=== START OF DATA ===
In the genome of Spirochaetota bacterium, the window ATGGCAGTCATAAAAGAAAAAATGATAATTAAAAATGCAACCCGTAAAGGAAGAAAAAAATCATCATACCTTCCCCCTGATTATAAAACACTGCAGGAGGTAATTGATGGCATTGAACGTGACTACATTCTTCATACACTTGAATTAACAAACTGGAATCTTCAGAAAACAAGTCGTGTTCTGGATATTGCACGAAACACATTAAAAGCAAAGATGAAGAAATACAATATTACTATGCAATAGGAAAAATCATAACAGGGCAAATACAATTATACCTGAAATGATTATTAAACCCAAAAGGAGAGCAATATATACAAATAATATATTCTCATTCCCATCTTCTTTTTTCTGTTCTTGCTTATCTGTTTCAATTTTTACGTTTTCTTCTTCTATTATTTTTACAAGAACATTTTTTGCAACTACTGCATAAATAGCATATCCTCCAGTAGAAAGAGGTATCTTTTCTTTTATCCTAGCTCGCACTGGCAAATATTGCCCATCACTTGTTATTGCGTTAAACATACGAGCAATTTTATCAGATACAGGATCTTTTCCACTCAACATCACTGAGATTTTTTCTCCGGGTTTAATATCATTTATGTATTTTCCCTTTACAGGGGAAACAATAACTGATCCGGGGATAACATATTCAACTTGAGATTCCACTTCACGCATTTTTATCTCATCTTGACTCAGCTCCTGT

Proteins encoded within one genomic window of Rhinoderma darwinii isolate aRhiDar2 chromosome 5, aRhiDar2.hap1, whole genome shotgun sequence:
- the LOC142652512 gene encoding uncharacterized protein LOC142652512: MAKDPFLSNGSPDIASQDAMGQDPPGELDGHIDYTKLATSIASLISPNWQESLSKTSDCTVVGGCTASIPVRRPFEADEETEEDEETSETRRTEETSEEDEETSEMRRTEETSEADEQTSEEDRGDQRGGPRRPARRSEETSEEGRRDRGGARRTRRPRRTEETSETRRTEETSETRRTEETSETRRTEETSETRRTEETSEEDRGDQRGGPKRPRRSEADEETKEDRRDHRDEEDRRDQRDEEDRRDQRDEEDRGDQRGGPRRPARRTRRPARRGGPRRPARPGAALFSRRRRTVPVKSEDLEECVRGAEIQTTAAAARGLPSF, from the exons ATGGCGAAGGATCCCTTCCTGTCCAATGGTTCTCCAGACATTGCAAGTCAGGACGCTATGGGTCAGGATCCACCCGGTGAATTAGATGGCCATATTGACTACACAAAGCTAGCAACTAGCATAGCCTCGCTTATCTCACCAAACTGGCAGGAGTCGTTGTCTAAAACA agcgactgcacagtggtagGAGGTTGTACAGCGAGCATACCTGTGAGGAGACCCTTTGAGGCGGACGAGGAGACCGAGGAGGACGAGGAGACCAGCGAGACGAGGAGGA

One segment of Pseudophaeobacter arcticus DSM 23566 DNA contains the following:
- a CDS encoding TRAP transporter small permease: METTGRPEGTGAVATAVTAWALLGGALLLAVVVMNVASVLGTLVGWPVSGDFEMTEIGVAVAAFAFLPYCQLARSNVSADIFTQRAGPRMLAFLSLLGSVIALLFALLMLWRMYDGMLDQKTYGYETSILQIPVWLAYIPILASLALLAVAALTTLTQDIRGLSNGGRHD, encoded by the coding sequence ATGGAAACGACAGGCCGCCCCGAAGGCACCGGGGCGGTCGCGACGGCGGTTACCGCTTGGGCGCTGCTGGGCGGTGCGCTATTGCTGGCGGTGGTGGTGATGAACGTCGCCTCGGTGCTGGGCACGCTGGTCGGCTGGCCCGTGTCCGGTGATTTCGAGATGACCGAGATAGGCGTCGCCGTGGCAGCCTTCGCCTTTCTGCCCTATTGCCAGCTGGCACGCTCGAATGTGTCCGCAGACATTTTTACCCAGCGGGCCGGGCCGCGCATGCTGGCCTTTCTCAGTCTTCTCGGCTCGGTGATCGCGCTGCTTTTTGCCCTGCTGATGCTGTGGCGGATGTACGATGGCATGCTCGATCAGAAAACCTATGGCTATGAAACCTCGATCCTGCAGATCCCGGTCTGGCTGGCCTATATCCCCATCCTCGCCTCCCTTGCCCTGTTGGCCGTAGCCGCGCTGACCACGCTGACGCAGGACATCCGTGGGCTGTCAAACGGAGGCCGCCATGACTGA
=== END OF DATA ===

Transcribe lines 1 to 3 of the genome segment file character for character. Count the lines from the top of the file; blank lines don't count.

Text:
In the genome of Spirochaetota bacterium, the window ATGGCAGTCATAAAAGAAAAAATGATAATTAAAAATGCAACCCGTAAAGGAAGAAAAAAATCATCATACCTTCCCCCTGATTATAAAACACTGCAGGAGGTAATTGATGGCATTGAACGTGACTACATTCTTCATACACTTGAATTAACAAACTGGAATCTTCAGAAAACAAGTCGTGTTCTGGATATTGCACGAAACACATTAAAAGCAAAGATGAAGAAATACAATATTACTATGCAATAGGAAAAATCATAACAGGGCAAATACAATTATACCTGAAATGATTATTAAACCCAAAAGGAGAGCAATATATACAAATAATATATTCTCATTCCCATCTTCTTTTTTCTGTTCTTGCTTATCTGTTTCAATTTTTACGTTTTCTTCTTCTATTATTTTTACAAGAACATTTTTTGCAACTACTGCATAAATAGCATATCCTCCAGTAGAAAGAGGTATCTTTTCTTTTATCCTAGCTCGCACTGGCAAATATTGCCCATCACTTGTTATTGCGTTAAACATACGAGCAATTTTATCAGATACAGGATCTTTTCCACTCAACATCACTGAGATTTTTTCTCCGGGTTTAATATCATTTATGTATTTTCCCTTTACAGGGGAAACAATAACTGATCCGGGGATAACATATTCAACTTGAGATTCCACTTCACGCATTTTTATCTCATCTTGACTCAGCTCCTGT

Proteins encoded within one genomic window of Rhinoderma darwinii isolate aRhiDar2 chromosome 5, aRhiDar2.hap1, whole genome shotgun sequence:
- the LOC142652512 gene encoding uncharacterized protein LOC142652512: MAKDPFLSNGSPDIASQDAMGQDPPGELDGHIDYTKLATSIASLISPNWQESLSKTSDCTVVGGCTASIPVRRPFEADEETEEDEETSETRRTEETSEEDEETSEMRRTEETSEADEQTSEEDRGDQRGGPRRPARRSEETSEEGRRDRGGARRTRRPRRTEETSETRRTEETSETRRTEETSETRRTEETSETRRTEETSEEDRGDQRGGPKRPRRSEADEETKEDRRDHRDEEDRRDQRDEEDRRDQRDEEDRGDQRGGPRRPARRTRRPARRGGPRRPARPGAALFSRRRRTVPVKSEDLEECVRGAEIQTTAAAARGLPSF, from the exons ATGGCGAAGGATCCCTTCCTGTCCAATGGTTCTCCAGACATTGCAAGTCAGGACGCTATGGGTCAGGATCCACCCGGTGAATTAGATGGCCATATTGACTACACAAAGCTAGCAACTAGCATAGCCTCGCTTATCTCACCAAACTGGCAGGAGTCGTTGTCTAAAACA agcgactgcacagtggtagGAGGTTGTACAGCGAGCATACCTGTGAGGAGACCCTTTGAGGCGGACGAGGAGACCGAGGAGGACGAGGAGACCAGCGAGACGAGGAGGA